Read the rest on Yes! Weekly >

Artist’s daily diary of cuteness comes to Revolution Mill

A plum-colored octopus makes doughnuts in the kitchen, two tentacles whisking the contents of a bowl, another grasping vanilla extract. She cradles butter, an egg and three fresh doughnuts in her free tentacles. According to artist Jane Oliver, the image resonates with mothers who never seem to have enough hands.

Revolution Mill’s Central Gallery is showing a selection of Oliver’s latest works through Jan. 20. She earned her MFA in painting and printmaking from UNCG in 2002 where she taught drawing and art history courses for several years. From 2014 to 2016, she taught art history and introductory design at High Point University.

“One of the things you learn in school is the importance of keeping a sketchbook,” Oliver says. “A lot of students don’t like the idea when you turn it into a homework sort of thing but when it’s your own initiative, when you decide it’s important to keep continuing your exploration of different mediums, different things to draw, drawing from life, drawing from imagination, whatever, it’s for you and no one else. When I made a promise to myself last November [to draw every day], I thought: Well, how am I going to keep it?

Read the rest on Triad City Beat >>

Native Greensboro artist returns home to Revolution Mill studio

I’ve watched Jan Lukens stick to his goals for years despite the many twists and turns his career has taken. We were studying commercial art and advertising design in 1978 when he took a job as an art director for an ad agency. In 1980, after working for a few agencies, he began freelancing as a graphic designer and then as an illustrator until 1992 when he left advertising after feeling burned out.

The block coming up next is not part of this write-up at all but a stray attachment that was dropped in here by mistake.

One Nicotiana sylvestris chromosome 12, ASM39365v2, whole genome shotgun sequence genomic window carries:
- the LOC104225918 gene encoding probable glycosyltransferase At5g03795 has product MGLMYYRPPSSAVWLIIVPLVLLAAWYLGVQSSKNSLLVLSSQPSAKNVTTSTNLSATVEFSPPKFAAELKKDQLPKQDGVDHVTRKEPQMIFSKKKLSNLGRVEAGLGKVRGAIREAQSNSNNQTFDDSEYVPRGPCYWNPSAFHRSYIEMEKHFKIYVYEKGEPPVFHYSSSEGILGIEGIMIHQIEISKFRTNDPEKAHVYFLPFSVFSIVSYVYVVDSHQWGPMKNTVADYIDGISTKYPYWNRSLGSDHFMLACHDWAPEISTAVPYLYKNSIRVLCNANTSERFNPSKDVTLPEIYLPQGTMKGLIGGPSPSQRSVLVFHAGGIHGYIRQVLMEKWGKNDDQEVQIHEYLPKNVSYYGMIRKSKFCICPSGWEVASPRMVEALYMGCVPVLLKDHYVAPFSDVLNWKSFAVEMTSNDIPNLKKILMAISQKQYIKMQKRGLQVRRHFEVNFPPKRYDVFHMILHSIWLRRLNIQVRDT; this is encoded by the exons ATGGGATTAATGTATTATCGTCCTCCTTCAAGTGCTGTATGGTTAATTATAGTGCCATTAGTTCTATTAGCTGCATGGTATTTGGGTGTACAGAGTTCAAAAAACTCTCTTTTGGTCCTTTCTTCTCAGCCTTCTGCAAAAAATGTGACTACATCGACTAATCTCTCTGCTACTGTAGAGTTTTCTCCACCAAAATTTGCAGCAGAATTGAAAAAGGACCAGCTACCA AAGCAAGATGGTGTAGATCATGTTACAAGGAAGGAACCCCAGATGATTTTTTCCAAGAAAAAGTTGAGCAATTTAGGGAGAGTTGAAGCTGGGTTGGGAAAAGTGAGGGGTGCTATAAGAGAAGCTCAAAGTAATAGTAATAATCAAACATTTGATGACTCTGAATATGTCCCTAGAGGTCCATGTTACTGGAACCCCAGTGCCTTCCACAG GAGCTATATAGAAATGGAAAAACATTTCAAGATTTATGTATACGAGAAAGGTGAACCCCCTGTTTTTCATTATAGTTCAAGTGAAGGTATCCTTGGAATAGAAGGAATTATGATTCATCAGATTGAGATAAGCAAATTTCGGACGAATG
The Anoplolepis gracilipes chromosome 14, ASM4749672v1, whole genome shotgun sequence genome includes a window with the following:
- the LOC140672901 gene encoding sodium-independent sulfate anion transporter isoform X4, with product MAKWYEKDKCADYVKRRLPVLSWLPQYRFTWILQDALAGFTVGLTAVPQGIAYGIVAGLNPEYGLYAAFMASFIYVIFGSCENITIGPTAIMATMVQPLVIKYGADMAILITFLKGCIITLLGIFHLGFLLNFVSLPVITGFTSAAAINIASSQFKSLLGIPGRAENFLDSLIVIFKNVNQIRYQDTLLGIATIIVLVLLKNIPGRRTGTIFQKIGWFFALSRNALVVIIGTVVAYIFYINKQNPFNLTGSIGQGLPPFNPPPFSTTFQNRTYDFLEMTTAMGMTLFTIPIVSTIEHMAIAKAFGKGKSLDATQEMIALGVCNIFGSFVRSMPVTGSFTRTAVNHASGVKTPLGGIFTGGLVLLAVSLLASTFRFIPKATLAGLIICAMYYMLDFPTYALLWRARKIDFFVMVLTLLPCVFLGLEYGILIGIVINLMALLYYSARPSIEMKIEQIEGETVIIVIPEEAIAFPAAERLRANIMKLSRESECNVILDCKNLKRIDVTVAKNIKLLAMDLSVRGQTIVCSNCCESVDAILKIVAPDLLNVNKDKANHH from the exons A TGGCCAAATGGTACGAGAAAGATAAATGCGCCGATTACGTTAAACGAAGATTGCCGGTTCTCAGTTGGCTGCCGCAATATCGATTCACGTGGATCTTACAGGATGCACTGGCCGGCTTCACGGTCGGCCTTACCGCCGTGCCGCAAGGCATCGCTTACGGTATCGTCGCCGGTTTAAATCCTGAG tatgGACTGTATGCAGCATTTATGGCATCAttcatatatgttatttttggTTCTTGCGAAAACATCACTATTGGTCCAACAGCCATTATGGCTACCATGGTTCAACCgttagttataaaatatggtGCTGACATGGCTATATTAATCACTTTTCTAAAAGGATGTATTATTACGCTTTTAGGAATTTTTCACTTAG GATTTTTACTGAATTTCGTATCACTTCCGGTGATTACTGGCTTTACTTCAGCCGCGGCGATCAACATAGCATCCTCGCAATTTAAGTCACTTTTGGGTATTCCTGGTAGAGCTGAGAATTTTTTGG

Lukens had an idea that people who owned horses would be interested in paintings of their horses. He called a dressage trainer who referred him to Parker Minshin, who not only invited him to her stables but also helped him select, groom and pose horses for his reference photography. “That was my first break, back in 1992,” Lukens said. “I did several spec paintings, framed them, printed up business cards and became a horse show vendor.”

Yet, he left his first two shows in Blowing Rock and Asheville with no commissions. 

When Lukens visited his friend, Pattie Harris Boden, an art director who rode hunters (a type of horse in competitive horseback riding), she noted that few horse painters could paint people as well as he did and suggested he paint a girl with a horse. Minshin was happy to have him paint her 12-year-old daughter, Jennifer, with her hunter. This painting landed him three commissions at a Raleigh horse show and a new client, Joanne Boyd.

Lukens recalled the day he photographed Boyd with her horse, “she liked my work and said if I came to Birmingham, Alabama, she’d throw a cocktail party and invite her equestrian friends.” Three months later, Lukens left that party with 13 portrait commissions. 

“That’s when I realized I could make a career out of this,” he said. “I owe my success in equestrian portraiture to a handful of generous, influential people who just wanted to help me succeed. Parker and Joanne were the first.” He added, “I enjoyed the equestrian community, painting portraits, and being outside with the horses. My new career really suited me.”